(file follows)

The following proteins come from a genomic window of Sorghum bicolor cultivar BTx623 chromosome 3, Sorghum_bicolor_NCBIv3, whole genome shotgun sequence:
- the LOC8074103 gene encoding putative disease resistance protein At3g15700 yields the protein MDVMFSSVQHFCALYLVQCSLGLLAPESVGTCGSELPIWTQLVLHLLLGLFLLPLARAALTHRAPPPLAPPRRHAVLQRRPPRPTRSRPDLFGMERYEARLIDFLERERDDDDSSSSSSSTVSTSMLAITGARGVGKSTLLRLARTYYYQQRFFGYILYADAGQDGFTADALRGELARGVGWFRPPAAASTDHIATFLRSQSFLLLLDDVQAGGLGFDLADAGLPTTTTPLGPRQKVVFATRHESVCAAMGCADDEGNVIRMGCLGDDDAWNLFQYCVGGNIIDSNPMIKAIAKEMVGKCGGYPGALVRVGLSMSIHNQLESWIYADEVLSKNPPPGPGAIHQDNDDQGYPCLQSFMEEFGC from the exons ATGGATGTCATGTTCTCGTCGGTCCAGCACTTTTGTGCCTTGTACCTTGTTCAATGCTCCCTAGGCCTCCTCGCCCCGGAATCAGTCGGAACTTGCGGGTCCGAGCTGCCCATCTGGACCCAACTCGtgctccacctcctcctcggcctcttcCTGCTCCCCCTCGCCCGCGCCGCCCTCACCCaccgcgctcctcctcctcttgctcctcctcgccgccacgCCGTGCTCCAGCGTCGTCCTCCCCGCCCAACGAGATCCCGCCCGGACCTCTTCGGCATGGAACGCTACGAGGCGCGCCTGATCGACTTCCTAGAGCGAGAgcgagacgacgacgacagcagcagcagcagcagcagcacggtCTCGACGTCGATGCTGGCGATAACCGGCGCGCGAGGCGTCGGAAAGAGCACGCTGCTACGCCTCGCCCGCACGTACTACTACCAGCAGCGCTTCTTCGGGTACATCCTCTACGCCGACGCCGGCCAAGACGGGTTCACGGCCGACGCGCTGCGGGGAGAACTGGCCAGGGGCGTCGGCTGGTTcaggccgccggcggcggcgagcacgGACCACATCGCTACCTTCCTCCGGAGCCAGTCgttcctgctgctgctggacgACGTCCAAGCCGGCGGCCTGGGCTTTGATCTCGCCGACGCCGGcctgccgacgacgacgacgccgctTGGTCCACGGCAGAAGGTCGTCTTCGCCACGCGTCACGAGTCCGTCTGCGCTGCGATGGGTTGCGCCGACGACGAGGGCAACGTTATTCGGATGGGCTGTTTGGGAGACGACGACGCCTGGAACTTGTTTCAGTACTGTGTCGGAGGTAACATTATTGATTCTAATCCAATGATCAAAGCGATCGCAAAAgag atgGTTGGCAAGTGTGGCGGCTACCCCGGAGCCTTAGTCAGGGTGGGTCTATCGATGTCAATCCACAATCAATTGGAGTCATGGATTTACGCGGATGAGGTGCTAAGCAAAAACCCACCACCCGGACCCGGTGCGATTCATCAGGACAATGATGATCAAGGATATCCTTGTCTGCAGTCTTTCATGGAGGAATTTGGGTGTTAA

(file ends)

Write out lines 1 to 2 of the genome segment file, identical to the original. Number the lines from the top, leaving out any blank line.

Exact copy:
The following proteins come from a genomic window of Sorghum bicolor cultivar BTx623 chromosome 3, Sorghum_bicolor_NCBIv3, whole genome shotgun sequence:
- the LOC8074103 gene encoding putative disease resistance protein At3g15700 yields the protein MDVMFSSVQHFCALYLVQCSLGLLAPESVGTCGSELPIWTQLVLHLLLGLFLLPLARAALTHRAPPPLAPPRRHAVLQRRPPRPTRSRPDLFGMERYEARLIDFLERERDDDDSSSSSSSTVSTSMLAITGARGVGKSTLLRLARTYYYQQRFFGYILYADAGQDGFTADALRGELARGVGWFRPPAAASTDHIATFLRSQSFLLLLDDVQAGGLGFDLADAGLPTTTTPLGPRQKVVFATRHESVCAAMGCADDEGNVIRMGCLGDDDAWNLFQYCVGGNIIDSNPMIKAIAKEMVGKCGGYPGALVRVGLSMSIHNQLESWIYADEVLSKNPPPGPGAIHQDNDDQGYPCLQSFMEEFGC from the exons ATGGATGTCATGTTCTCGTCGGTCCAGCACTTTTGTGCCTTGTACCTTGTTCAATGCTCCCTAGGCCTCCTCGCCCCGGAATCAGTCGGAACTTGCGGGTCCGAGCTGCCCATCTGGACCCAACTCGtgctccacctcctcctcggcctcttcCTGCTCCCCCTCGCCCGCGCCGCCCTCACCCaccgcgctcctcctcctcttgctcctcctcgccgccacgCCGTGCTCCAGCGTCGTCCTCCCCGCCCAACGAGATCCCGCCCGGACCTCTTCGGCATGGAACGCTACGAGGCGCGCCTGATCGACTTCCTAGAGCGAGAgcgagacgacgacgacagcagcagcagcagcagcagcacggtCTCGACGTCGATGCTGGCGATAACCGGCGCGCGAGGCGTCGGAAAGAGCACGCTGCTACGCCTCGCCCGCACGTACTACTACCAGCAGCGCTTCTTCGGGTACATCCTCTACGCCGACGCCGGCCAAGACGGGTTCACGGCCGACGCGCTGCGGGGAGAACTGGCCAGGGGCGTCGGCTGGTTcaggccgccggcggcggcgagcacgGACCACATCGCTACCTTCCTCCGGAGCCAGTCgttcctgctgctgctggacgACGTCCAAGCCGGCGGCCTGGGCTTTGATCTCGCCGACGCCGGcctgccgacgacgacgacgccgctTGGTCCACGGCAGAAGGTCGTCTTCGCCACGCGTCACGAGTCCGTCTGCGCTGCGATGGGTTGCGCCGACGACGAGGGCAACGTTATTCGGATGGGCTGTTTGGGAGACGACGACGCCTGGAACTTGTTTCAGTACTGTGTCGGAGGTAACATTATTGATTCTAATCCAATGATCAAAGCGATCGCAAAAgag atgGTTGGCAAGTGTGGCGGCTACCCCGGAGCCTTAGTCAGGGTGGGTCTATCGATGTCAATCCACAATCAATTGGAGTCATGGATTTACGCGGATGAGGTGCTAAGCAAAAACCCACCACCCGGACCCGGTGCGATTCATCAGGACAATGATGATCAAGGATATCCTTGTCTGCAGTCTTTCATGGAGGAATTTGGGTGTTAA